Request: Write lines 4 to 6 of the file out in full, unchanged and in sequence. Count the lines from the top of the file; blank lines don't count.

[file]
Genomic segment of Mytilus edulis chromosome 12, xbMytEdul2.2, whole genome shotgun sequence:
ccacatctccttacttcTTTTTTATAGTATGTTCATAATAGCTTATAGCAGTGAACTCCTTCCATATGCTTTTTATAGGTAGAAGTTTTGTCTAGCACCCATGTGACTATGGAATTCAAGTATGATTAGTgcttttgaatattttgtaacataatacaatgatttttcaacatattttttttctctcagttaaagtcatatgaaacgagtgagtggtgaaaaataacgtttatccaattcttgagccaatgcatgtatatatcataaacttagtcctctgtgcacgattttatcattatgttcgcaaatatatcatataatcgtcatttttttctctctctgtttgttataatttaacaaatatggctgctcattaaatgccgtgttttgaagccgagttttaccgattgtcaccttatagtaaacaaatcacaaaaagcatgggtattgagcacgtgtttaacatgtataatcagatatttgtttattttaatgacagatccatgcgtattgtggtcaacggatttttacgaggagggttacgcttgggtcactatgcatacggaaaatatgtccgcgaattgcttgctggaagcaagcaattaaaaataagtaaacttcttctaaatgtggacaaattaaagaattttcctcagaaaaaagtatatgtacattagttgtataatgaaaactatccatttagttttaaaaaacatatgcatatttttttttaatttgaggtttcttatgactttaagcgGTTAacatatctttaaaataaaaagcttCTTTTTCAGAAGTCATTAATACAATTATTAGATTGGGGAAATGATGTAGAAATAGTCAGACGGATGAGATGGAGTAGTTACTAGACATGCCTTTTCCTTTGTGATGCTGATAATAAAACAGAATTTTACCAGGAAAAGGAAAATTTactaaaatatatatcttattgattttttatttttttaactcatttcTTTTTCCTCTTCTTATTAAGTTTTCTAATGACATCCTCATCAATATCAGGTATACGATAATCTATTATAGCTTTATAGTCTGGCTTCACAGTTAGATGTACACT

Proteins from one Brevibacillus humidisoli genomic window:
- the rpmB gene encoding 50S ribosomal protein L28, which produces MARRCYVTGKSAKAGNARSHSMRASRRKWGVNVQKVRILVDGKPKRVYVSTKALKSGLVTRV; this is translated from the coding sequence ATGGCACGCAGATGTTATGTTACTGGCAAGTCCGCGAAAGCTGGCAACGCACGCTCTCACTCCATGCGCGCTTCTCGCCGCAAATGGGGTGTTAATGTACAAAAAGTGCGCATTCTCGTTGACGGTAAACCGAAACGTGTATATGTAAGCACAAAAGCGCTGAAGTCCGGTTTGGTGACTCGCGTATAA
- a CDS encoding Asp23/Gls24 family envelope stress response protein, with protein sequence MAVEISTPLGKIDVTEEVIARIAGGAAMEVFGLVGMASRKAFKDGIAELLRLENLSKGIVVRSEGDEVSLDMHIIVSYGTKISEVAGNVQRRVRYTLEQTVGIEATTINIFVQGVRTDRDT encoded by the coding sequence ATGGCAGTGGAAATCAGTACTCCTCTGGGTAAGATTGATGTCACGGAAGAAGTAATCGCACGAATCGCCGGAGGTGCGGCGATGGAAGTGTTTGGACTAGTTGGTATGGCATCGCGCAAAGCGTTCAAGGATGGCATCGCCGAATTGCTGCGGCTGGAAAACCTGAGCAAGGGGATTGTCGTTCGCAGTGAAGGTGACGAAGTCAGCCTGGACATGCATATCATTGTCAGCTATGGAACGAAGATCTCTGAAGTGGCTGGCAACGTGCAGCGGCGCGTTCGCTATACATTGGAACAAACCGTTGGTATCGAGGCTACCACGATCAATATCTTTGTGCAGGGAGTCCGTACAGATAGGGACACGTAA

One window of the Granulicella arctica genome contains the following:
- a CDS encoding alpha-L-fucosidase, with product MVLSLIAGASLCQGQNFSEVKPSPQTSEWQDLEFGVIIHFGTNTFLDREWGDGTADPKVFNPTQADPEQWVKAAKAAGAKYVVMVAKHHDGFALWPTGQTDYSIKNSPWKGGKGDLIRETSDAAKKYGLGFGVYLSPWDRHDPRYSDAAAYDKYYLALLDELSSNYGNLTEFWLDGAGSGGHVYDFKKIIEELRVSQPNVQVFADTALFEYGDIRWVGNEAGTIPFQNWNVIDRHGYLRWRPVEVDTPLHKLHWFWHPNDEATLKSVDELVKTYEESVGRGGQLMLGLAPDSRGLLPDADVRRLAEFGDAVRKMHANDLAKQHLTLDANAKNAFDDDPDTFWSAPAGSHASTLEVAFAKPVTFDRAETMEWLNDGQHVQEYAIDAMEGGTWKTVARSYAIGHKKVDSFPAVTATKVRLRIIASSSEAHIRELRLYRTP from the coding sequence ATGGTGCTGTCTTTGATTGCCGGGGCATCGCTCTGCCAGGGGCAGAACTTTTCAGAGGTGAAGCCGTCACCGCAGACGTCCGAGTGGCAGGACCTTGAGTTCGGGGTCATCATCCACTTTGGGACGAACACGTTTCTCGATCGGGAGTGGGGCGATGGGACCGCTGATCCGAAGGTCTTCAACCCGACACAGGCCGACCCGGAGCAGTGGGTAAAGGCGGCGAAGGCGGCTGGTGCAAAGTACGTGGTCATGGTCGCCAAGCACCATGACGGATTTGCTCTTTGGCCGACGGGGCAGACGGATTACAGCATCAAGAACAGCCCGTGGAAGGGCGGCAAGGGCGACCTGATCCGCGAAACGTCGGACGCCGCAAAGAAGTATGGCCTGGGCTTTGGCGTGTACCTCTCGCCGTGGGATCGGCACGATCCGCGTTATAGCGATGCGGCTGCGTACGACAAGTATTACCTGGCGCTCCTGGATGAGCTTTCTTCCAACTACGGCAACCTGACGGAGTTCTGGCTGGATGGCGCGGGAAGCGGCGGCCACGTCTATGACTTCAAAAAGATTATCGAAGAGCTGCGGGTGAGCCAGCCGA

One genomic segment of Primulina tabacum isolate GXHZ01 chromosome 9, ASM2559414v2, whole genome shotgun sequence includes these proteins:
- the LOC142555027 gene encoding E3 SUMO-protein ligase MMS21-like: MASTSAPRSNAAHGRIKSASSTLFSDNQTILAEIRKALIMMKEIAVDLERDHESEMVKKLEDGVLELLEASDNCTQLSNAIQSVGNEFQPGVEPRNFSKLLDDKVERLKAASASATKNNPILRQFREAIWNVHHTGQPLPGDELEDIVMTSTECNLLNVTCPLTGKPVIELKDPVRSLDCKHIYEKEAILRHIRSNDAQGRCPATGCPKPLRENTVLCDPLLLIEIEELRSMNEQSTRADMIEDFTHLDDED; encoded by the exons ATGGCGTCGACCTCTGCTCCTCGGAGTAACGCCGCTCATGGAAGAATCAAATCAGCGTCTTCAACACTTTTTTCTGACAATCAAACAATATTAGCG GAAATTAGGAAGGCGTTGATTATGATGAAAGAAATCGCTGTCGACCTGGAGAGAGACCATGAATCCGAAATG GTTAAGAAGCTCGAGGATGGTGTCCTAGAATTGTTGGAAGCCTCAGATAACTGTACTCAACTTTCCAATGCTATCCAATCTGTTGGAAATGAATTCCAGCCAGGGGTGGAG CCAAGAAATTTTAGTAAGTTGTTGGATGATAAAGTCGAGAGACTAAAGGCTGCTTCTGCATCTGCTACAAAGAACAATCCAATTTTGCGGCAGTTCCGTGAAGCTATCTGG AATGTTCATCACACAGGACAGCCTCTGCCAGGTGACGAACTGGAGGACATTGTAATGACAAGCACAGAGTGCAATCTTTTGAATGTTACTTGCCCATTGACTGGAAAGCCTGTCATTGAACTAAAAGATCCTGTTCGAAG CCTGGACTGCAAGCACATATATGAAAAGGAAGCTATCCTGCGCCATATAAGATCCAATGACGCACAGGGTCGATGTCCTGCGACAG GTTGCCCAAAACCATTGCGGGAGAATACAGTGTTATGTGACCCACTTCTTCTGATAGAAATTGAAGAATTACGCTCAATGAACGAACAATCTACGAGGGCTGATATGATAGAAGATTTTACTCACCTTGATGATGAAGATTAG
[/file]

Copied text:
- the rpmB gene encoding 50S ribosomal protein L28, which produces MARRCYVTGKSAKAGNARSHSMRASRRKWGVNVQKVRILVDGKPKRVYVSTKALKSGLVTRV; this is translated from the coding sequence ATGGCACGCAGATGTTATGTTACTGGCAAGTCCGCGAAAGCTGGCAACGCACGCTCTCACTCCATGCGCGCTTCTCGCCGCAAATGGGGTGTTAATGTACAAAAAGTGCGCATTCTCGTTGACGGTAAACCGAAACGTGTATATGTAAGCACAAAAGCGCTGAAGTCCGGTTTGGTGACTCGCGTATAA
- a CDS encoding Asp23/Gls24 family envelope stress response protein, with protein sequence MAVEISTPLGKIDVTEEVIARIAGGAAMEVFGLVGMASRKAFKDGIAELLRLENLSKGIVVRSEGDEVSLDMHIIVSYGTKISEVAGNVQRRVRYTLEQTVGIEATTINIFVQGVRTDRDT encoded by the coding sequence ATGGCAGTGGAAATCAGTACTCCTCTGGGTAAGATTGATGTCACGGAAGAAGTAATCGCACGAATCGCCGGAGGTGCGGCGATGGAAGTGTTTGGACTAGTTGGTATGGCATCGCGCAAAGCGTTCAAGGATGGCATCGCCGAATTGCTGCGGCTGGAAAACCTGAGCAAGGGGATTGTCGTTCGCAGTGAAGGTGACGAAGTCAGCCTGGACATGCATATCATTGTCAGCTATGGAACGAAGATCTCTGAAGTGGCTGGCAACGTGCAGCGGCGCGTTCGCTATACATTGGAACAAACCGTTGGTATCGAGGCTACCACGATCAATATCTTTGTGCAGGGAGTCCGTACAGATAGGGACACGTAA

One window of the Granulicella arctica genome contains the following: